Youth Take Over the UN for Climate Action Summit

Climate activist Greta Thunberg speaks to reporters at the U.N. on Sept. 21, 2019. (Amanda Ottaway/CNS)

UNITED NATIONS (CN) – The Swedish teen traipsing around the lawn at the United Nations headquarters in New York Saturday morning in jeans and sneakers, trailed by a gaggle of eager grown-ups, embodied an unusual circumstance: adults following a child.

But as 16-year-old Greta Thunberg and over 700 youth leaders from around the world declared at the first-ever Youth Climate Action Summit this weekend, perhaps all adults should be following them. That’s why they walked out of school by the millions on Friday, and gave up a sunny Saturday in New York City to make their case at the UN for drastic action on the climate crisis.

“We showed that we were united and that we young people are unstoppable,” Thunberg said Saturday of Friday’s strike. She has repeatedly implored world leaders to take action on climate so she can stop striking and go back to school.

Thunberg wasn’t the only big name Saturday. Olympic snowboarder Chloe Kim, multiple Disney Channel television stars, “Game of Thrones” actor Oona Chaplin, and 17-year-old climate activist Jamie Margolin all made appearances. UN Secretary-General António Guterres was invited, too — not as a keynote speaker, but as a “keynote listener.” He will head the UN’s Climate Action Summit on Monday, at which Thunberg is also set to speak.

Despite the consensus from every speech and panel that the planet is facing a climate emergency, the mood Saturday was largely cheerful and enthusiastic, with handfuls of Gen-Zers posing for selfies in front of a “Climate Action Summit 2019” backdrop.

“This is the most inspiring thing I’ve ever seen in my life,” Chaplin told the crowd.

Befitting this generation of digital natives, social media activism was built into the conference. Instagram influencers appeared on a panel about the Amazon rainforest, and the media company Hashtag Our Stories led a viral video master class.

“I think the general public right now looks at climate change as this sort of abstract idea,” said 18-year-old Luke Mullen, activist and actor on the Disney Channel series “Andi Mack.”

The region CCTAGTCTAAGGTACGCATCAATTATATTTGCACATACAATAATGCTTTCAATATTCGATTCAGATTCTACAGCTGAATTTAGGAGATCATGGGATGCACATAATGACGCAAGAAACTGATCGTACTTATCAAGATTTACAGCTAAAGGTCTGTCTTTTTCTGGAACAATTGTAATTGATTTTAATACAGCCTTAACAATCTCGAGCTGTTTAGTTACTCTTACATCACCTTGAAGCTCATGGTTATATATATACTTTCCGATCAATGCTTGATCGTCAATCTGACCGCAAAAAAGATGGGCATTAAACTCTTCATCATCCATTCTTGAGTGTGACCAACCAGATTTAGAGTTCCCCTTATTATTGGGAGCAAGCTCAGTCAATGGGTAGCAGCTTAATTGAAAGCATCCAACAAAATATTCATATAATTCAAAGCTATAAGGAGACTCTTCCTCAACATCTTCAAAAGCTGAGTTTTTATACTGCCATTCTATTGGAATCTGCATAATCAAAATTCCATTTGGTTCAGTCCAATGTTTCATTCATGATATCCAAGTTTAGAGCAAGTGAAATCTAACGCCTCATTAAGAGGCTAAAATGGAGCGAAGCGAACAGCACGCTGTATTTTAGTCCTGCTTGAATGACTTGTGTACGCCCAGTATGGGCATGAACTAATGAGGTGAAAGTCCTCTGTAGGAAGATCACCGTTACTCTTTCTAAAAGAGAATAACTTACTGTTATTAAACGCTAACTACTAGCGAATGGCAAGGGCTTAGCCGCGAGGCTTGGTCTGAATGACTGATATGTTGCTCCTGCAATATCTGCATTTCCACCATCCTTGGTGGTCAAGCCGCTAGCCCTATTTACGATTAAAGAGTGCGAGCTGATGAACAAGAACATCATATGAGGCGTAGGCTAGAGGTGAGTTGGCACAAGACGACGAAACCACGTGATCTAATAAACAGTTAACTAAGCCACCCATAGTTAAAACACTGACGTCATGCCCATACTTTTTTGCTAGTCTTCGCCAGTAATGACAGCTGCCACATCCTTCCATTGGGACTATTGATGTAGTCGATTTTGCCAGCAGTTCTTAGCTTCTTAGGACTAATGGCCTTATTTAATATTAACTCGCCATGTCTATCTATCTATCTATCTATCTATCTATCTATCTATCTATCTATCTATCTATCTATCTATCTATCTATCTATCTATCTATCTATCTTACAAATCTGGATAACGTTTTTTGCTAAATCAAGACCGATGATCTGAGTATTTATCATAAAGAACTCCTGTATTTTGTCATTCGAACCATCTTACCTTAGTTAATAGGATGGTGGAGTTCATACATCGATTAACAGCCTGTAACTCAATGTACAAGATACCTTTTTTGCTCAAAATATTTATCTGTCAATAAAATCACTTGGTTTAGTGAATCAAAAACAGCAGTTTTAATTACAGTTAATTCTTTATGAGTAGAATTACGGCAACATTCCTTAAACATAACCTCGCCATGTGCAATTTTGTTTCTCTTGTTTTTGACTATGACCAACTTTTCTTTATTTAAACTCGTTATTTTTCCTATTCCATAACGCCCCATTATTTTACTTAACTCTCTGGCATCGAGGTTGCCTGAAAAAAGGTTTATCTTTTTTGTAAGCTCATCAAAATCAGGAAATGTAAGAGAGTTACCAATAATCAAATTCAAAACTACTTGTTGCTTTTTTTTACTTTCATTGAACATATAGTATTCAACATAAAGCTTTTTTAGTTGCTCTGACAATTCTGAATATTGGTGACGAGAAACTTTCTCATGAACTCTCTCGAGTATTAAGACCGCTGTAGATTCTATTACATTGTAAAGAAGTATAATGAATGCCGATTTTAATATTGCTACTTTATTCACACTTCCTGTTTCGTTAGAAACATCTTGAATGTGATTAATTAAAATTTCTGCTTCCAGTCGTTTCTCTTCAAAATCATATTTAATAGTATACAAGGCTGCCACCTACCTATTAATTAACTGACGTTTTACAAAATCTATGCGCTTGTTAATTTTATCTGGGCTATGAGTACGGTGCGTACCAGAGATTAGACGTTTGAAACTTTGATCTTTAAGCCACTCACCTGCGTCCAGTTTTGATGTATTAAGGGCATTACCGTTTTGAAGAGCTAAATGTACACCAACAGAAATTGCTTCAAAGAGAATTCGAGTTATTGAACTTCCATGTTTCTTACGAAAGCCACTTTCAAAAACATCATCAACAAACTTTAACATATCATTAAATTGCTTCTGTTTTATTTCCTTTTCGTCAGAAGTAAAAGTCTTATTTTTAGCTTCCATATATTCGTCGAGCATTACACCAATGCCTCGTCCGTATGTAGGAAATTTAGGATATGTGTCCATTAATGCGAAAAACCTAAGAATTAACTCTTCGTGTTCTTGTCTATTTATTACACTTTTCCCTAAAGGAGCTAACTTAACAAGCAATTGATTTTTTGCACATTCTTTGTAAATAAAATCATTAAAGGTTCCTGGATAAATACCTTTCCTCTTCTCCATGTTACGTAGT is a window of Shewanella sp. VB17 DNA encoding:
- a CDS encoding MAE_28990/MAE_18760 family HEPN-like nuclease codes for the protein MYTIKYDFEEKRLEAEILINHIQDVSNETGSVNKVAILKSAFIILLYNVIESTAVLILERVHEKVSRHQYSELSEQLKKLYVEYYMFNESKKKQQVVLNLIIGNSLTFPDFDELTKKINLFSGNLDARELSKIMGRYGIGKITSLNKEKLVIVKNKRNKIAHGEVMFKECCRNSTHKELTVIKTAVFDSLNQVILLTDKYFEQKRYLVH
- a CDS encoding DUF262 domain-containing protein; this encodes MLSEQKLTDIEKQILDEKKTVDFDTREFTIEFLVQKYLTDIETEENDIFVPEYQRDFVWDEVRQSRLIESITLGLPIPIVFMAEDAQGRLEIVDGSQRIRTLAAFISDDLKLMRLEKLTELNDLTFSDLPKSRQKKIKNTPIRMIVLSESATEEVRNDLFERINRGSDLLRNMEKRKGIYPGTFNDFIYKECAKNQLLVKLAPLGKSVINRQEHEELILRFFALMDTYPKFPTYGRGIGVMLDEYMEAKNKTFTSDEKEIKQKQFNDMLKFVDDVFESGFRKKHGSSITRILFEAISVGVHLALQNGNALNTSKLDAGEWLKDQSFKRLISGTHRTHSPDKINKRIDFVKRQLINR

“There’s this disconnect between the public and the scientists right now. That’s why I think social media is such an important tool, because it bridges that gap between hard facts and entertainment.”

In a separate panel, 29-year-old Colombian model and television personality Laura Tobon echoed the sentiment.

“We need to make a change, and if we can do it through our social media, through images, through videos, I think we can actually get there,” she said. “I think we can make a difference.”

Wearing a T-shirt that said “There is no Planet B,” the Secretary General’s Envoy on Youth, Jayathma Wickramanayake, encouraged attendees to use the hashtag #ClimateAction as she opened the day’s events.

“The UN is just creating a platform,” she said. “The leadership has already been given by the young people.”

Lesein Mutunkei is a 15-year-old soccer player in Kenya who founded Trees for Goals, where he plants and tends ten trees for every goal he scores on the field.

“Today I came to the Youth Climate Summit because I want to make sure that all leaders around the world know that us youth care about the environment, and also want them to know the majority of the young people care about the environment,” he said in an interview.

In brief remarks with her colleagues at the Zero Hour movement, Margolin accused adults of trying to solve climate change with the same issues that helped cause it: colonialism, inequality, oppression, and the patriarchy.

“Stop treating the climate crisis like it’s in this silo away from all other issues,” she said. “The climate crisis is intersectional to all of these issues.”

The summit included an intergenerational town hall at the end of the day, in which youth activists got to pose their questions directly to heads of state from around the world. Nche Tala Aghanwi, a 25-year-old from Cameroon, asked how best to address both poverty and climate change at the same time.

Austrian President Alexander Van der Bellen took the microphone in response, suggesting a tax system for gasoline and other products that create greenhouse gases.

“But for me the most important thing of the last 12 months was you got attention,” Van der Bellen continued. “You get public attention. Politicians can’t ignore you.”

Van der Bellen also credited social media as a crucial tool for climate activism.

“If Greta Thunberg says something in public, the media will listen and report,” said Van der Bellen. Now thanks to the youth climate movement, he said, “the politicians feel the pressure.”

Nineteen-year-old Kim, who snagged a 2018 Olympic gold medal in snowboarding, expressed a mix of emotions in an afternoon panel of elite athletes whose sports are impacted by a changing climate.

“I am so inspired by my generation for fighting for change,” Kim said. “But I’m so terrified that one day when I have a family, my kids are gonna be like, ‘What’s snow? Is that like when the dinosaurs were around?’”

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